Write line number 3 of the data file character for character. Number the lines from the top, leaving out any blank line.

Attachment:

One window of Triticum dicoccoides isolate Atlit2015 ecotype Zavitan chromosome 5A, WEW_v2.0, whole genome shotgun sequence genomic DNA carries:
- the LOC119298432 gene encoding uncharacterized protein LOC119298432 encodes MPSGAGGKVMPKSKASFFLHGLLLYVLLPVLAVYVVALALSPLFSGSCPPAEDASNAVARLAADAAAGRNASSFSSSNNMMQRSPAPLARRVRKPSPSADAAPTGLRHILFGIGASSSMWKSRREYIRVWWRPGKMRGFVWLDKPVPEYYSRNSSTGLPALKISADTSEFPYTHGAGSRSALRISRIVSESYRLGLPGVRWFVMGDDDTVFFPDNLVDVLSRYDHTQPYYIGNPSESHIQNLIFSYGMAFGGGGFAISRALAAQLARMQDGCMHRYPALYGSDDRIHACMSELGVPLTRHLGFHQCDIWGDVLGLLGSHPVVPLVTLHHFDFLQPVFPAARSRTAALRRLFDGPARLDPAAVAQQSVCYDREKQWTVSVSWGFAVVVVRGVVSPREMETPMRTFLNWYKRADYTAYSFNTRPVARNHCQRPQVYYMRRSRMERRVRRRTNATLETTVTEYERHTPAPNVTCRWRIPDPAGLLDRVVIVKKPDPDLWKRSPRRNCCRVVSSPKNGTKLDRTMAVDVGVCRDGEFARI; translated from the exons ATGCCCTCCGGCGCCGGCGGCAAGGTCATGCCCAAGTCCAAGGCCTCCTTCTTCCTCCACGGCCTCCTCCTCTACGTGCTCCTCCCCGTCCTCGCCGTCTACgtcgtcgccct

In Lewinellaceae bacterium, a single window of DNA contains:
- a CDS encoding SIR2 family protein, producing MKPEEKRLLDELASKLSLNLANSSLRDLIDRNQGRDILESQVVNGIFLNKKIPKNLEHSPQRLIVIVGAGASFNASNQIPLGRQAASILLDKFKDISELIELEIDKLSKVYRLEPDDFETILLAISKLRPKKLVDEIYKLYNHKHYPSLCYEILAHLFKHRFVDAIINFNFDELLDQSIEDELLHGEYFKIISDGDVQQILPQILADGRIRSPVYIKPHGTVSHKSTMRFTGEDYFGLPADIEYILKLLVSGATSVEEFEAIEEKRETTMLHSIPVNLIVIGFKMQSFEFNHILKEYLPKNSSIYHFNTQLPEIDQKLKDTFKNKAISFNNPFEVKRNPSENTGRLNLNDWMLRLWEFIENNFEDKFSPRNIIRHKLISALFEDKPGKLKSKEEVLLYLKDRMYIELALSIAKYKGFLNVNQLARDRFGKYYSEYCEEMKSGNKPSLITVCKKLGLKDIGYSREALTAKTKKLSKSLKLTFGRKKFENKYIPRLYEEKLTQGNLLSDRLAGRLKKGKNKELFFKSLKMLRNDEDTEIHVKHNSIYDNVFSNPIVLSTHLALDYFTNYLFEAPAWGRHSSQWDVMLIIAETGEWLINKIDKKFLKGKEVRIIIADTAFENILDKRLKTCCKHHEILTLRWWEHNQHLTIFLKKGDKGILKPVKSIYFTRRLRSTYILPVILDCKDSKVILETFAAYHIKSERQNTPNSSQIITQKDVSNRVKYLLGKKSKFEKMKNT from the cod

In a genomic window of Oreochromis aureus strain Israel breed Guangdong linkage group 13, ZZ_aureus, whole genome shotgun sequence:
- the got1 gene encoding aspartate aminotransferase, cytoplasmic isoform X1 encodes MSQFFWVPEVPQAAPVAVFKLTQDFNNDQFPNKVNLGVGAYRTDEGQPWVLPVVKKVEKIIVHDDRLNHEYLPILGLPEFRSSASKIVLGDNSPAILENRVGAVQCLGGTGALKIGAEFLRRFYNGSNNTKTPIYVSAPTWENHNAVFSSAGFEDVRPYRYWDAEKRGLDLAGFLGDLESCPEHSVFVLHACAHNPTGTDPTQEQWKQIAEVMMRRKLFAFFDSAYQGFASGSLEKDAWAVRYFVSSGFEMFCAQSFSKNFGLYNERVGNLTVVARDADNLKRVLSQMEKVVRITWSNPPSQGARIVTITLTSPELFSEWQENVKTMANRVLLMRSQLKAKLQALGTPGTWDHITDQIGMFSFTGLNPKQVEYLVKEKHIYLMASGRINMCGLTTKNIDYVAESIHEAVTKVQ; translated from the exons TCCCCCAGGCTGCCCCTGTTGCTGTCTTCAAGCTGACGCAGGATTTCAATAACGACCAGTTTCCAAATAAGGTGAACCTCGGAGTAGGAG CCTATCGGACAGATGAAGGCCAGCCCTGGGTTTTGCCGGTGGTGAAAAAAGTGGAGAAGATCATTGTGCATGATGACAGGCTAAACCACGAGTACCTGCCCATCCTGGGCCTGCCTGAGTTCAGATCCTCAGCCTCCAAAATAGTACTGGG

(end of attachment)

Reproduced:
In Lewinellaceae bacterium, a single window of DNA contains: